Aaroneddy

John Homans reports on how the man and canine relationship has changed:

[James Serpell, head of the Center for the Interaction of Animals and Society at UPenn,] is most excited about new studies on oxytocin and dog ownership. Oxytocin is the most important social-bonding hormone, present notably between mother and child but also in just about any interaction involving pair bonding, social affiliation, and trust. More specifically, it’s involved with the gaze between infants and mothers. Researchers at Azabu University in Japan found last year that the dog’s gaze at its owner increases the owner’s oxytocin level.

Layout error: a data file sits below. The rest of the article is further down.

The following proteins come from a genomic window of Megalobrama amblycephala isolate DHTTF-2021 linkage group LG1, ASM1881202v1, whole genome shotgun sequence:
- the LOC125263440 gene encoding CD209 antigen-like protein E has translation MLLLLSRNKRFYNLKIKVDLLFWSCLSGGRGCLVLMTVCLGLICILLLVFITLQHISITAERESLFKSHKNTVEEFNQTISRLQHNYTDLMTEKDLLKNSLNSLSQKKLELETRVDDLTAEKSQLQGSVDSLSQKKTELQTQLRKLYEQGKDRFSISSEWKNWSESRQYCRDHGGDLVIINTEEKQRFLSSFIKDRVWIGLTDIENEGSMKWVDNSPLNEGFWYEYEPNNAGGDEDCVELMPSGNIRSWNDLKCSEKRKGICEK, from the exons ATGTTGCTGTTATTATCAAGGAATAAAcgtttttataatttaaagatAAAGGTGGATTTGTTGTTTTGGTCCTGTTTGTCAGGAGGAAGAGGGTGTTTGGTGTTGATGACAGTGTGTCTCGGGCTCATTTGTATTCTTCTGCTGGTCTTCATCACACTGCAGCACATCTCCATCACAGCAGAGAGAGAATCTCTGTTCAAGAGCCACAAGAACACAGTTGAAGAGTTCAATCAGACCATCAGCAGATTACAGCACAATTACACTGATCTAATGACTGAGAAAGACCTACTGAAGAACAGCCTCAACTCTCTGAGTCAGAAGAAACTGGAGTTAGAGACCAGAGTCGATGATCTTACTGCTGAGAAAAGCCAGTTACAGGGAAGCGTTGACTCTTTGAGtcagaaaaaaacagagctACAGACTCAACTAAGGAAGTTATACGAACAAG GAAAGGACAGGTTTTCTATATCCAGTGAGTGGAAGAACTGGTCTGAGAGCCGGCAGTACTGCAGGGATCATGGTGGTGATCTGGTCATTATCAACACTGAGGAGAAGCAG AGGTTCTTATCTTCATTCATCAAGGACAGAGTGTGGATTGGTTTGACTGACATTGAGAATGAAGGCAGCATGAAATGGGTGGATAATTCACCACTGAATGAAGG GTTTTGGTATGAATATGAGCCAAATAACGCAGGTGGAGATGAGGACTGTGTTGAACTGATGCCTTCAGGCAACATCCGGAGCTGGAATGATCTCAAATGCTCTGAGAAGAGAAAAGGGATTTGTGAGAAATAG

No one believes, in his conscious mind, that the dog is a person. But that may not matter. The oxytocin study, while providing the key to understanding the myriad health benefits of dog ownershipoxytocin is a serious stress reduceralso makes scientifically clear what’s obvious anecdotally: The dog is an honorary human, accorded many of the same considerations. It can be a surrogate child, brother in arms, solace of otherwise lonely urban lives. Serpell’s central insight is that these kinds of social functions are at the center of the relationship of dogs and people.

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